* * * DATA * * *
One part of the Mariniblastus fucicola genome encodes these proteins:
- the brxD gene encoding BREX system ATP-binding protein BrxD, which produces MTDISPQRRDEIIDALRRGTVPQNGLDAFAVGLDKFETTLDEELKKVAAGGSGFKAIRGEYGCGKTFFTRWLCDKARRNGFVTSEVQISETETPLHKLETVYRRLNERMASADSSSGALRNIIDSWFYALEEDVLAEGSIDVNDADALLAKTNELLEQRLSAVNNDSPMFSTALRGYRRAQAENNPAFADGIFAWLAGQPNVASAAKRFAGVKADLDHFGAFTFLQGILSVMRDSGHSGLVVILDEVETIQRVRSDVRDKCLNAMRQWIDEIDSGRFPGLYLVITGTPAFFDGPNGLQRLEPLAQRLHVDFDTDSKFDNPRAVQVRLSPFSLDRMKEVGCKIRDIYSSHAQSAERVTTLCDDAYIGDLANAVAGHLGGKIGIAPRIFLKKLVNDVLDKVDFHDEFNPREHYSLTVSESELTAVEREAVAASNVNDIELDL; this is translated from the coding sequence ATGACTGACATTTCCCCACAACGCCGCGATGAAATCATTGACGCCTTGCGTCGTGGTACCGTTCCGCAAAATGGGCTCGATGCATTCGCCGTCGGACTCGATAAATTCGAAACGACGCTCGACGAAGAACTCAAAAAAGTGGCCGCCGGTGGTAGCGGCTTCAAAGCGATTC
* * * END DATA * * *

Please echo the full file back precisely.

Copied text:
One part of the Mariniblastus fucicola genome encodes these proteins:
- the brxD gene encoding BREX system ATP-binding protein BrxD, which produces MTDISPQRRDEIIDALRRGTVPQNGLDAFAVGLDKFETTLDEELKKVAAGGSGFKAIRGEYGCGKTFFTRWLCDKARRNGFVTSEVQISETETPLHKLETVYRRLNERMASADSSSGALRNIIDSWFYALEEDVLAEGSIDVNDADALLAKTNELLEQRLSAVNNDSPMFSTALRGYRRAQAENNPAFADGIFAWLAGQPNVASAAKRFAGVKADLDHFGAFTFLQGILSVMRDSGHSGLVVILDEVETIQRVRSDVRDKCLNAMRQWIDEIDSGRFPGLYLVITGTPAFFDGPNGLQRLEPLAQRLHVDFDTDSKFDNPRAVQVRLSPFSLDRMKEVGCKIRDIYSSHAQSAERVTTLCDDAYIGDLANAVAGHLGGKIGIAPRIFLKKLVNDVLDKVDFHDEFNPREHYSLTVSESELTAVEREAVAASNVNDIELDL; this is translated from the coding sequence ATGACTGACATTTCCCCACAACGCCGCGATGAAATCATTGACGCCTTGCGTCGTGGTACCGTTCCGCAAAATGGGCTCGATGCATTCGCCGTCGGACTCGATAAATTCGAAACGACGCTCGACGAAGAACTCAAAAAAGTGGCCGCCGGTGGTAGCGGCTTCAAAGCGATTC